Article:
Serious stabbing attacks at lowest level in over a decade

Statistics seem to support claims that rising numbers of gardaí on beat having an impact

Concerns had been expressed recently after a series of stabbings in a single week last month

Concerns had been expressed recently after a series of stabbings in a single week last month

 

The number of serious stabbing attacks in the State has fallen significantly despite concerns about knife crime being on the increase, according to the unpublished medical data.

While the number of knives seized in the past two years has increased by 60 per cent, the number of knife attacks resulting in a person needing in-patient treatment for their injuries were at their lowest level for more than a decade.

Data obtained by The Irish Times from the HSE shows the number of knife attacks that necessitated the victim being admitted to hospital has declined 40 per cent since its peak of 2006.

The figures obtained from the HSE show the number of patient admissions to Irish hospitals for knife attacks between 2005 and last year, when there was a total of 164 cases. The highest number of hospitalisations following knife attacks was 269 in 2006.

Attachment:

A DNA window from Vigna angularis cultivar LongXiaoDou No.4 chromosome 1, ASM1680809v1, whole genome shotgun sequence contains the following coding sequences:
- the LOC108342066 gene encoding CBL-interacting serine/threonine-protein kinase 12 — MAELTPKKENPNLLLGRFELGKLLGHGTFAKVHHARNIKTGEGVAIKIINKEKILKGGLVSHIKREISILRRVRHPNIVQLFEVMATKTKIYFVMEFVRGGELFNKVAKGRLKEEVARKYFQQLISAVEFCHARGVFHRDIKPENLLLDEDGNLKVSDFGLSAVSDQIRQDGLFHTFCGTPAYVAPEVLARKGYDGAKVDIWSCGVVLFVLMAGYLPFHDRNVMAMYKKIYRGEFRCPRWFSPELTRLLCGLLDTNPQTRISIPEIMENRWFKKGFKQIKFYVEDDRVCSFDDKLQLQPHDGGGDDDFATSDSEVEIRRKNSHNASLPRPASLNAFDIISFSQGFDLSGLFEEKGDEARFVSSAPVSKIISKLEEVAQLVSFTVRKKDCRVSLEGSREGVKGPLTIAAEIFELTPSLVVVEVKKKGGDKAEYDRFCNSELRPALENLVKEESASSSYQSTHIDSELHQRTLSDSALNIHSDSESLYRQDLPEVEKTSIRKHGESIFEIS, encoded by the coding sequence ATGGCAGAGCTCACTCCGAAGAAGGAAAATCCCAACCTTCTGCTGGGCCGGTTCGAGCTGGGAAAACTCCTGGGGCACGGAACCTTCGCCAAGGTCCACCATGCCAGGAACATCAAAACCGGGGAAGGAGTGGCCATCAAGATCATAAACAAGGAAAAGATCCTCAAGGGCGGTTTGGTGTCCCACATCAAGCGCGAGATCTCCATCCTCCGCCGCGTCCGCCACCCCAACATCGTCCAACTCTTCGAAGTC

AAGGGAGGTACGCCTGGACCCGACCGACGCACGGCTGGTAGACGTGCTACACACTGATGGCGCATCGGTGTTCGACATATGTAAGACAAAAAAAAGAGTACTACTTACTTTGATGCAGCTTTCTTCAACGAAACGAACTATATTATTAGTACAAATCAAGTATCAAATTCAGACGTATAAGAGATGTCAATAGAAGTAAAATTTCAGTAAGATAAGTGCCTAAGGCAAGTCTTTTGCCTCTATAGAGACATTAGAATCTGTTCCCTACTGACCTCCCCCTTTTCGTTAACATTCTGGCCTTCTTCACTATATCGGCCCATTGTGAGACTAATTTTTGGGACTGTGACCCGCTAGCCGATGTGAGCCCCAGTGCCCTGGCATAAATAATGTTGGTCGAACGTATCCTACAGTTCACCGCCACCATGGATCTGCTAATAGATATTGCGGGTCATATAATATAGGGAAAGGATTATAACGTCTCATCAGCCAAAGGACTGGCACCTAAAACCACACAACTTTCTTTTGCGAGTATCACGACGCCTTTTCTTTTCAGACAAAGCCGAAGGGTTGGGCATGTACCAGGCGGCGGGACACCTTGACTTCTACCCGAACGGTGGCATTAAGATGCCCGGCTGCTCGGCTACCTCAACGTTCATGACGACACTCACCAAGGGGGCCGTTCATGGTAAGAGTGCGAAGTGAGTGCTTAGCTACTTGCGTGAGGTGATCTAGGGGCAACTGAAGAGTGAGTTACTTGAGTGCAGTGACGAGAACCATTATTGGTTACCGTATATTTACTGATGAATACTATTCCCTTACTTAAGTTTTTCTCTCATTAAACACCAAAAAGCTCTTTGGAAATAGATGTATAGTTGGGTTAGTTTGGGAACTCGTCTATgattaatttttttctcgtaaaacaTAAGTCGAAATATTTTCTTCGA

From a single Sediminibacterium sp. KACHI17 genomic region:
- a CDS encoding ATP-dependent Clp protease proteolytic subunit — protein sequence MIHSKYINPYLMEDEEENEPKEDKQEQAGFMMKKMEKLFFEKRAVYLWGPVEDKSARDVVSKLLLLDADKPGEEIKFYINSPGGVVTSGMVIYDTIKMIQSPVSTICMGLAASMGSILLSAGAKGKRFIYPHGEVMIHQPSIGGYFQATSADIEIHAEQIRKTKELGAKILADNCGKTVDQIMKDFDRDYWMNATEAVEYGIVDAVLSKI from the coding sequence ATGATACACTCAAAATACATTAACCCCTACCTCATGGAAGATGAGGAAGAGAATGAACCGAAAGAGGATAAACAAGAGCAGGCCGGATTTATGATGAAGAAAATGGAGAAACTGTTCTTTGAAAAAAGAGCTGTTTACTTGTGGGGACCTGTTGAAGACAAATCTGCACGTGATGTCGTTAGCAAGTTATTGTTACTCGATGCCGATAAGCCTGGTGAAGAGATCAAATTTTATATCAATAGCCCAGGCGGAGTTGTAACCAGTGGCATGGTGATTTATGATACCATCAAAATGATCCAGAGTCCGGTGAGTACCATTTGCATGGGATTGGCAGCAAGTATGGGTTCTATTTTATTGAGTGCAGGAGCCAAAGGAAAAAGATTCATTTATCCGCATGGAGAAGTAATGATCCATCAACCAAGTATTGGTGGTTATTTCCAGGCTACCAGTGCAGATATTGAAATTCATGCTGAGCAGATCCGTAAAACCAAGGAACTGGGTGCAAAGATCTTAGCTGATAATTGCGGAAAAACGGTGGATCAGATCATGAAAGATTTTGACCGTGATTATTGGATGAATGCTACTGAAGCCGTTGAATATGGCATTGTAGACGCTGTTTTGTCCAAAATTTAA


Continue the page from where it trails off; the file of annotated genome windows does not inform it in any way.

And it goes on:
The numbers remained at more than 230 attacks annually between 2007 and 2011 before falling in 2012 to 184.

After 2012, the numbers remained below 200 cases annually and fell from 175 in 2017 to 164 last year.

The figures relate only to serious injury from knife attacks. They do not include less serious incidents after which victims would have been treated in A&E departments rather than being admitted as an in-patient.

Garda numbers

The data would seem to support claims from some within An Garda Síochána that the increase in knife seizures has occurred because Garda numbers are rising. The same sources say that, because there were more gardaí than ever on the beat, more stop-and-search operations were being conducted and so more knives were being found.

Concerns had been expressed recently after a series of stabbings in a single week last month, including one incident in which a Leaving Cert student from south Dublin was killed.

In the lead-up to those attacks, figures emerged from the Department of Justice confirming a significant increase in knife seizures.

It said the number of knives being seized across the country had risen by 60 per cent in three years; from 1,197 in 2016 to 1,936 last year. Figures obtained from the Garda reveal half of that increase was spread across the six Garda divisions that cover Dublin city and county.

Those figures, combined with a series of knife attacks that garnered significant media attention, gave rise to concerns knife crime was increasing.

Archbishop of Dublin Diarmuid Martin said knife crime “among young people is truly a disastrous blind alley”. Fianna Fáil called for more Garda resources to tackle knife crime and harsher sentences for what was “a developing problem”.

Labour Party leader Brendan Howlin said knife crime was becoming more and more common.